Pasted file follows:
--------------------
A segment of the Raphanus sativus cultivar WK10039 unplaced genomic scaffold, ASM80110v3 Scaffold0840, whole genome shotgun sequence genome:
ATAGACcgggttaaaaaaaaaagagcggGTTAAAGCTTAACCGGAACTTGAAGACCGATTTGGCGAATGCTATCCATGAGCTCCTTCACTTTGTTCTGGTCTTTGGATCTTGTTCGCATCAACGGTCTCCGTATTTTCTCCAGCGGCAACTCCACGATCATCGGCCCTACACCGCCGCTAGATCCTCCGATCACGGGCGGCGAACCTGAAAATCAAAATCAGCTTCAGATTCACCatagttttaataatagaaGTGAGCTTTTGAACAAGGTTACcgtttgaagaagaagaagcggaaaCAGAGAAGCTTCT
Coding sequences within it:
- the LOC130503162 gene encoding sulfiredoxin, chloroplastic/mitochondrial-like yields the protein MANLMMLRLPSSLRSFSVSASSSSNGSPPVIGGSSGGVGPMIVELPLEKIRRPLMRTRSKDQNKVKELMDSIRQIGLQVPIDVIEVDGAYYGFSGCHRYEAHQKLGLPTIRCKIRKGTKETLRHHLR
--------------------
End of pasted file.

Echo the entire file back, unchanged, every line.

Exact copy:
A segment of the Raphanus sativus cultivar WK10039 unplaced genomic scaffold, ASM80110v3 Scaffold0840, whole genome shotgun sequence genome:
ATAGACcgggttaaaaaaaaaagagcggGTTAAAGCTTAACCGGAACTTGAAGACCGATTTGGCGAATGCTATCCATGAGCTCCTTCACTTTGTTCTGGTCTTTGGATCTTGTTCGCATCAACGGTCTCCGTATTTTCTCCAGCGGCAACTCCACGATCATCGGCCCTACACCGCCGCTAGATCCTCCGATCACGGGCGGCGAACCTGAAAATCAAAATCAGCTTCAGATTCACCatagttttaataatagaaGTGAGCTTTTGAACAAGGTTACcgtttgaagaagaagaagcggaaaCAGAGAAGCTTCT
Coding sequences within it:
- the LOC130503162 gene encoding sulfiredoxin, chloroplastic/mitochondrial-like yields the protein MANLMMLRLPSSLRSFSVSASSSSNGSPPVIGGSSGGVGPMIVELPLEKIRRPLMRTRSKDQNKVKELMDSIRQIGLQVPIDVIEVDGAYYGFSGCHRYEAHQKLGLPTIRCKIRKGTKETLRHHLR